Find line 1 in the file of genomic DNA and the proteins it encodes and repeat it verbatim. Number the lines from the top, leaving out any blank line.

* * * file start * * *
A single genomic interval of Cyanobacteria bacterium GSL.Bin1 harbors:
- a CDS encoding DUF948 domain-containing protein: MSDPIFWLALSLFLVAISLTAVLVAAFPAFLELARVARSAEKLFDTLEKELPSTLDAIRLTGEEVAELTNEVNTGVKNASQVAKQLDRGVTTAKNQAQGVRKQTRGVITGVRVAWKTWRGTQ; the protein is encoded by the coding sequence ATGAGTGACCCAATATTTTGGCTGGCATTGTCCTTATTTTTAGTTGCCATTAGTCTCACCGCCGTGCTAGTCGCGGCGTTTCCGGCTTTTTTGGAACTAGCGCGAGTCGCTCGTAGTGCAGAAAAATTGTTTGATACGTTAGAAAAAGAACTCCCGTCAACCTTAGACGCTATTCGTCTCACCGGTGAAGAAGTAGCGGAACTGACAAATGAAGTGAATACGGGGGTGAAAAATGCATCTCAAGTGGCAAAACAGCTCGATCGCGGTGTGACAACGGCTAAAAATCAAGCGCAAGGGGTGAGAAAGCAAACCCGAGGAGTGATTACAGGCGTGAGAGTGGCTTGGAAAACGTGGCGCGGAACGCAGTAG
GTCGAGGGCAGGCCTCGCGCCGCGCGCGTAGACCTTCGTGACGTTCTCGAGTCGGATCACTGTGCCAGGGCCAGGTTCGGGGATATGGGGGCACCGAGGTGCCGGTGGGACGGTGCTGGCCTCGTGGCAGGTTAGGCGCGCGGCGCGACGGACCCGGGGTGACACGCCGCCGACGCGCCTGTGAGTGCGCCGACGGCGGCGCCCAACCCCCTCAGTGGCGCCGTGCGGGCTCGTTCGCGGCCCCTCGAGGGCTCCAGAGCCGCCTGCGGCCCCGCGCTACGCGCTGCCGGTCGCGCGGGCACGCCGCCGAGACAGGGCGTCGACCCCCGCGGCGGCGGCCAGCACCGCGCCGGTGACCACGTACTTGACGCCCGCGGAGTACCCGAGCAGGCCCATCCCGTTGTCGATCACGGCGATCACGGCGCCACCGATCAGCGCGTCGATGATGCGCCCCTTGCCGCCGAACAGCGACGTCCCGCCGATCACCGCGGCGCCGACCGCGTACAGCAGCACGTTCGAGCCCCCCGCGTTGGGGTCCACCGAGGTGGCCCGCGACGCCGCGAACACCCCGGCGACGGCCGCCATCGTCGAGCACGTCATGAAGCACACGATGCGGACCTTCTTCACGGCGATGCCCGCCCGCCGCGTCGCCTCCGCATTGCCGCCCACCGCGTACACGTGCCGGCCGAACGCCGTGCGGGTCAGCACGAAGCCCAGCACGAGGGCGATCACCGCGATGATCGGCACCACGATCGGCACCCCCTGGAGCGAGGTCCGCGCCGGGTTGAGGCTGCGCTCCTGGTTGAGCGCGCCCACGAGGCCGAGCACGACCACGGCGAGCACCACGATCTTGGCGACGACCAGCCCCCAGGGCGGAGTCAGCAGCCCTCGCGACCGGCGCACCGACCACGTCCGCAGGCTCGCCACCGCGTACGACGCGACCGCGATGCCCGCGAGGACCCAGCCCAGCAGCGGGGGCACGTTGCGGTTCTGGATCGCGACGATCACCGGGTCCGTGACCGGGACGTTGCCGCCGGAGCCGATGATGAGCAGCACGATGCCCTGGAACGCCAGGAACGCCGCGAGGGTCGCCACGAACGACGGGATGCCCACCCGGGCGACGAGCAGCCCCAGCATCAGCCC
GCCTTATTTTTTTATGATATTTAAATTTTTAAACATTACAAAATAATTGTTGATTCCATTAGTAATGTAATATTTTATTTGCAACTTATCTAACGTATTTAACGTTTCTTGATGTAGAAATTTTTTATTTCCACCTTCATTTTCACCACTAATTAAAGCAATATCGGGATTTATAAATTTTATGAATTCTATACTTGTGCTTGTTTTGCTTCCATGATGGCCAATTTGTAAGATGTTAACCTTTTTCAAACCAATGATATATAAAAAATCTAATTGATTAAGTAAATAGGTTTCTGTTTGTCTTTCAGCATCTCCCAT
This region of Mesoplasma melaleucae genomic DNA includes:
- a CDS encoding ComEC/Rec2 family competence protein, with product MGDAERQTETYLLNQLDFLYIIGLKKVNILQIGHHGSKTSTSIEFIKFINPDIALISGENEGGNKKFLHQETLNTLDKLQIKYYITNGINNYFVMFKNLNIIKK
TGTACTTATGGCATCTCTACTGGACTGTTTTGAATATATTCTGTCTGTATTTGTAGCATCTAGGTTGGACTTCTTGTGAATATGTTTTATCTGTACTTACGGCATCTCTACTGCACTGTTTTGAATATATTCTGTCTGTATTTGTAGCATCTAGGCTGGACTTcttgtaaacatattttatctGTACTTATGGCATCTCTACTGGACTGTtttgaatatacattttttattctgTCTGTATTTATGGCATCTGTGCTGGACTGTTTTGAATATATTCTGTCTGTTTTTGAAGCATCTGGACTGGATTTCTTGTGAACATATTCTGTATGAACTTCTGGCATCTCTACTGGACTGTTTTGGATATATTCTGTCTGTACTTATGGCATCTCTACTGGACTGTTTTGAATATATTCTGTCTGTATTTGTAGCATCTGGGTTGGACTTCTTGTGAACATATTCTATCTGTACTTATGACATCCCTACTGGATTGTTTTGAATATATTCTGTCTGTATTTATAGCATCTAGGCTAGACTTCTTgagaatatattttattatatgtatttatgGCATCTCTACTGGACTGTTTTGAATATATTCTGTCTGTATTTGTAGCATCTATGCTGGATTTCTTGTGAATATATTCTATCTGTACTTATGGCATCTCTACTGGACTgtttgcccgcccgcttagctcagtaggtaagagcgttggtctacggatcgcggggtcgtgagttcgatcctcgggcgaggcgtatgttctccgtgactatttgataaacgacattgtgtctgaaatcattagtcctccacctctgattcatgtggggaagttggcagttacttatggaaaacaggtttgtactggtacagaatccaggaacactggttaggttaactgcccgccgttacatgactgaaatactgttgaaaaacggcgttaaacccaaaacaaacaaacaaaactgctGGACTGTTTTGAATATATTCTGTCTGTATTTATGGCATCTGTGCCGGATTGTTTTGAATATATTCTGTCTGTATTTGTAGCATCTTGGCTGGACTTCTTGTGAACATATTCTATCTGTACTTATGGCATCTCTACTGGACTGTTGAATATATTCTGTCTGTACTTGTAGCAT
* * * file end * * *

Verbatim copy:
A single genomic interval of Cyanobacteria bacterium GSL.Bin1 harbors: